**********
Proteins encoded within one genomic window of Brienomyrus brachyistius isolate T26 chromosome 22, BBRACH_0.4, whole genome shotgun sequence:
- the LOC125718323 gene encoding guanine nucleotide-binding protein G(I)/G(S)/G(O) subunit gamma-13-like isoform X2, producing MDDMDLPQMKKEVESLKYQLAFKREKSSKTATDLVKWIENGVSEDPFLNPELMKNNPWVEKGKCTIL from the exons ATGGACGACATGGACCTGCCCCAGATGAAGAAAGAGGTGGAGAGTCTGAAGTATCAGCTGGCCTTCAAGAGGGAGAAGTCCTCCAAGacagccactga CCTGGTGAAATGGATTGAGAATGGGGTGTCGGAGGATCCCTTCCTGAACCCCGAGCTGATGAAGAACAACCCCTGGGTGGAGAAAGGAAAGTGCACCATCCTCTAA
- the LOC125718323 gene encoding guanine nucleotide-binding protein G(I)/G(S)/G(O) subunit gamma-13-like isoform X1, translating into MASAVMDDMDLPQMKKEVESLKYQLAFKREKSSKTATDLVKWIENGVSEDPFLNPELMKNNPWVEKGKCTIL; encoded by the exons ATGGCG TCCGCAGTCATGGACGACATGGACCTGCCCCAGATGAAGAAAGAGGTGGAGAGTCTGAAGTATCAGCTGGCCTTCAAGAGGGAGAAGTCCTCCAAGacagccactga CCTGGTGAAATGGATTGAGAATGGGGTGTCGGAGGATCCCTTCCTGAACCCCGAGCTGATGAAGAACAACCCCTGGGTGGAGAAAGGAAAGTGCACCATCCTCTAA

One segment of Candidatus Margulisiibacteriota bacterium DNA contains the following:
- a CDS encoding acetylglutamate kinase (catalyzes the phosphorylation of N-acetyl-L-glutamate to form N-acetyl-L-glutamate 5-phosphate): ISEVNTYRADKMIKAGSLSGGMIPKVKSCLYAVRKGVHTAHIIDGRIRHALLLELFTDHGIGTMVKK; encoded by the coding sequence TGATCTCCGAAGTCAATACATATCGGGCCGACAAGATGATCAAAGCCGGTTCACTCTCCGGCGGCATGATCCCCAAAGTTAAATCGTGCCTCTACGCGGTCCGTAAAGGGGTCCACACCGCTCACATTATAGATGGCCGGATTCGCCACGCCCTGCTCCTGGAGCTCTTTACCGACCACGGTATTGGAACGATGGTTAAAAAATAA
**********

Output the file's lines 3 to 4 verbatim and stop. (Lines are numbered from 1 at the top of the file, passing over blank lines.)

- the LOC125718323 gene encoding guanine nucleotide-binding protein G(I)/G(S)/G(O) subunit gamma-13-like isoform X1, translating into MASAVMDDMDLPQMKKEVESLKYQLAFKREKSSKTATDLVKWIENGVSEDPFLNPELMKNNPWVEKGKCTIL; encoded by the exons ATGGCG TCCGCAGTCATGGACGACATGGACCTGCCCCAGATGAAGAAAGAGGTGGAGAGTCTGAAGTATCAGCTGGCCTTCAAGAGGGAGAAGTCCTCCAAGacagccactga CCTGGTGAAATGGATTGAGAATGGGGTGTCGGAGGATCCCTTCCTGAACCCCGAGCTGATGAAGAACAACCCCTGGGTGGAGAAAGGAAAGTGCACCATCCTCTAA

One segment of Candidatus Margulisiibacteriota bacterium DNA contains the following: